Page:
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Old 1st February 2019, 22:25   #41  |  Link
WorBry
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I've been testing the Vapour Synth VMAF (r3) plugin with a high quality 1080/50p source (CrowdRun, lossless x264 8bit 420 Intra) encoded to x264 over a range of CRF values.

When testing the source file against self (as a control), which should be lossless, I was surprised to find that the VMAF score is not 100.



Is this normal ?

Script:

Code:
import vapoursynth as vs
core = vs.get_core()
clip = core.ffms2.Source(source=r'X:/CrowdRun_x264_lossless.mp4')
result = core.vmaf.VMAF(clip, clip, ssim=True, ms_ssim=True, psnr=True, model=0, log_path=r'X:/VMAF_r3.log' )
result.set_output()
Also the log reports VMAF version="1.3.11", not 1.3.13

Quote:
Originally Posted by HolyWu View Post
Update r3.
[LIST][*]Update libvmaf to v1.3.13, which includes performance improvement.
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Old 1st February 2019, 22:29   #42  |  Link
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https://github.com/Netflix/vmaf/blob...is-there-a-bug

Quote:
A: VMAF does not guarantee that you get a perfect score in this case, but you should get a score close enough. Similar things would happen to other machine learning-based predictors (another example is VQM-VFD).
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Old 1st February 2019, 22:32   #43  |  Link
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Thanks.
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Old 2nd February 2019, 20:16   #44  |  Link
WorBry
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Quote:
Originally Posted by WorBry View Post

When testing the source file against self (as a control), which should be lossless, I was surprised to find that the VMAF score is not 100.



Is this normal ?

Quote:
Originally Posted by ChaosKing View Post
Actually, looking at the per-frame scores in that same log, it is just the VMAF score for the first frame that skews the aggregate result, and it looks like it's the motion2 metric (which measures temporal difference) score of 0 that is responsible for that. All of the remaining 499 frames have a VMAF score of 100.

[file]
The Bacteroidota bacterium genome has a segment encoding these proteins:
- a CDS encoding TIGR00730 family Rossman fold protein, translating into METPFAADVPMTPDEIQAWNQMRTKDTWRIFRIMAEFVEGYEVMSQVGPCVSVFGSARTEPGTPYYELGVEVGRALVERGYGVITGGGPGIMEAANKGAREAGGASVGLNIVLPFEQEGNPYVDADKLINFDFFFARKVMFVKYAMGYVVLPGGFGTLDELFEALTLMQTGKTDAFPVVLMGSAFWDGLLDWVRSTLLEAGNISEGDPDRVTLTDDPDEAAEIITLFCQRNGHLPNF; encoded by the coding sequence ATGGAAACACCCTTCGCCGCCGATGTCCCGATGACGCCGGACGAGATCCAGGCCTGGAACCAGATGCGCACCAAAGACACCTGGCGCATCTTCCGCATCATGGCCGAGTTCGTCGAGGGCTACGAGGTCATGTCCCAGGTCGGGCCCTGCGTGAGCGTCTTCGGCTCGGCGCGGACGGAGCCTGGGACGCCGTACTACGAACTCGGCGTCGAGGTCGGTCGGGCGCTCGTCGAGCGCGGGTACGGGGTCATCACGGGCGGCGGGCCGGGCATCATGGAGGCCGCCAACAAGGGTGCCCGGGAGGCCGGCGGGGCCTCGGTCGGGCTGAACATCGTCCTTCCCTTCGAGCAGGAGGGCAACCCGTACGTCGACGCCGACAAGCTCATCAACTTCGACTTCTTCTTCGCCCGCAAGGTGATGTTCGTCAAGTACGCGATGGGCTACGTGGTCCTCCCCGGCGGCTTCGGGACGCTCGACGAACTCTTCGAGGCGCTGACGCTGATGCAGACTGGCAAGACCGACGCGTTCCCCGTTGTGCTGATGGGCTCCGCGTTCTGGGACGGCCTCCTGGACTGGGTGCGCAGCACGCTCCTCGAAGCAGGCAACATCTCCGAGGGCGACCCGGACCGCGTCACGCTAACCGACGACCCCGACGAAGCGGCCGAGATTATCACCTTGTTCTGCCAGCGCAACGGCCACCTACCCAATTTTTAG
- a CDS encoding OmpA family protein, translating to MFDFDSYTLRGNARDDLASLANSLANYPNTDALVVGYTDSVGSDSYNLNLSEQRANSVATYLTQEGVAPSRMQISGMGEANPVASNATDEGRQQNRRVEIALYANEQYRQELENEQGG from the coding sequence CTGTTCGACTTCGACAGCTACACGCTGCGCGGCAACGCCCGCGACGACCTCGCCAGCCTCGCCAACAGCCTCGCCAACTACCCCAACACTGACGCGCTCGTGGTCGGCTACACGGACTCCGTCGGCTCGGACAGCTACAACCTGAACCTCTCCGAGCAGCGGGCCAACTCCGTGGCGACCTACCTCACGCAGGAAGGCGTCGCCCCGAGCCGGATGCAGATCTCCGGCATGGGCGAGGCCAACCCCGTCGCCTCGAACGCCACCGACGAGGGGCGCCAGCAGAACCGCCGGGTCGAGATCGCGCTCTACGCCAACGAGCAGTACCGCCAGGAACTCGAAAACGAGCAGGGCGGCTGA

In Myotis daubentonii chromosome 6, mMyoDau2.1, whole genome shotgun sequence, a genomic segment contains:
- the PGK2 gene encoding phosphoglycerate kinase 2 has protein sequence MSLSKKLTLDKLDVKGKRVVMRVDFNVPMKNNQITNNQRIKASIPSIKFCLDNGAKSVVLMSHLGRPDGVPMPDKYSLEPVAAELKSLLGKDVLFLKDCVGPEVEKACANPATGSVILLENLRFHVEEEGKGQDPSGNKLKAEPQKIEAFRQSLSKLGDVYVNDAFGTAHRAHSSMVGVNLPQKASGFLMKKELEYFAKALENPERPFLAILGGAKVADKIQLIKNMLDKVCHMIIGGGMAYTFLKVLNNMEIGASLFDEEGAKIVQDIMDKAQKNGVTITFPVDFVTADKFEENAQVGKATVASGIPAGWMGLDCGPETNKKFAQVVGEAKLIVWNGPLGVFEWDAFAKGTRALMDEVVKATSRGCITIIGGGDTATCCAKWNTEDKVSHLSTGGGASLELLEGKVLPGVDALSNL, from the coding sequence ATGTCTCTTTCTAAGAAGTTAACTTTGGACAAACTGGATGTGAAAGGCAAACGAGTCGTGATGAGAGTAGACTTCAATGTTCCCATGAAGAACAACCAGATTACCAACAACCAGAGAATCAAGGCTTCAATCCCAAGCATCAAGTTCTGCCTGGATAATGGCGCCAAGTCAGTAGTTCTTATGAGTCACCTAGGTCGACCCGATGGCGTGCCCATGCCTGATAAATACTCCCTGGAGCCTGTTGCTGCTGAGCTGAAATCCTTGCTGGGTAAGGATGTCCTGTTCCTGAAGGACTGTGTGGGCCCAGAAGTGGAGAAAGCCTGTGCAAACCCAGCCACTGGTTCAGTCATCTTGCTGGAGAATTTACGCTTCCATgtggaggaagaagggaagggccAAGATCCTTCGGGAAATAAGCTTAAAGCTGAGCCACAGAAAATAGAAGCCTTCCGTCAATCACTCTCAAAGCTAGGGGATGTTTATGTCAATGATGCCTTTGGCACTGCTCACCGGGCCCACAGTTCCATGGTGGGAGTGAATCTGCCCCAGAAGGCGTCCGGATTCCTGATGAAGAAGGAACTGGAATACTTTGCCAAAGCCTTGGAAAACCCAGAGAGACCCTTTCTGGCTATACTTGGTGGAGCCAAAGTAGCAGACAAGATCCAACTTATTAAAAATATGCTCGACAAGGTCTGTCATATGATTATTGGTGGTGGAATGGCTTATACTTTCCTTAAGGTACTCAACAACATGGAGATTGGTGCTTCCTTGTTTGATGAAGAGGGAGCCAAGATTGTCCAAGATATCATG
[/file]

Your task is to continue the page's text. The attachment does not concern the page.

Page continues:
To enlarge open image and click (+) cursor.

Perhaps there should be an option to exclude the first frame from the aggregate scores?
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Old 5th February 2019, 05:46   #45  |  Link
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Quote:
Originally Posted by WorBry View Post
I've been testing the Vapour Synth VMAF (r3) plugin with a high quality 1080/50p source (CrowdRun, lossless x264 8bit 420 Intra) encoded to x264 over a range of CRF values.
Interesting results....having not tested VMAF before.

Here I encoded the CrowdRun 1080/50p 'master' to x264 over CRF 0 - 30. This was using the default vmaf_v0.6.1.pkl model (i.e. Predict Quality on a 1080p HDTV screen at distance 3x the screen height). The VMAF, SSIM and MS-SSIM scores are the aggregate values. The 'classic' SSIM tests were run on Zeranoe ffmpeg win64-static nightly build (20190131).





Big difference in the libvmaf SSIM and ffmpeg SSIM scores. Apparently, the vmaf SSIM implementation "includes an empirical downsampling process, as described at the Suggested Usage section of https://ece.uwaterloo.ca/~z70wang/research/ssim/", whereas the FFMPEG implementation does not have this step:

https://github.com/Netflix/vmaf/issues/22

As for the VMAF metric itself; well, I can appreciate it's value in context of 'perceptual quality'. In this example it effectively declares the x264 transcodes to be visually lossless from CRF 0 to around CRF 16, whereas the ffmpeg-SSIM scores show a progressive decline over the entire CRF/bitrate range.

And here I ran a parallel series encoded to x265 for comparison.



Clearly VMAF judges x265 to have significantly higher perceptual quality than x264 at the lower bitrate range and more so than revealed by SSIM.

That said, I think 'classic' (ffmpeg) SSIM is still a useful tool for analyzing fine differences at the pixel peeping level and beyond visual acuity, and (by virtue of the differential Y, U and V scores) for determining whether the luma and/or chroma are affected.

I did record the libvmaf and ffmpeg PSNR scores also, but they are not as interesting.

@HolyWu, btw, thanks for the plugin.
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Old 5th February 2019, 07:25   #46  |  Link
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Has anyone else noticed that the VMAF scores in some cases tend to be "too perfect" to measure?

https://forum.doom9.org/showthread.p...21#post1864721
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Old 5th February 2019, 23:09   #47  |  Link
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Quote:
Originally Posted by WorBry View Post

Clearly VMAF judges x265 to have significantly higher perceptual quality than x264 at the lower bitrate range and more so than revealed by SSIM.
Good comparison to show that x265 really has no advantage over x264 on 1080p materials if we're going for transparent encoding.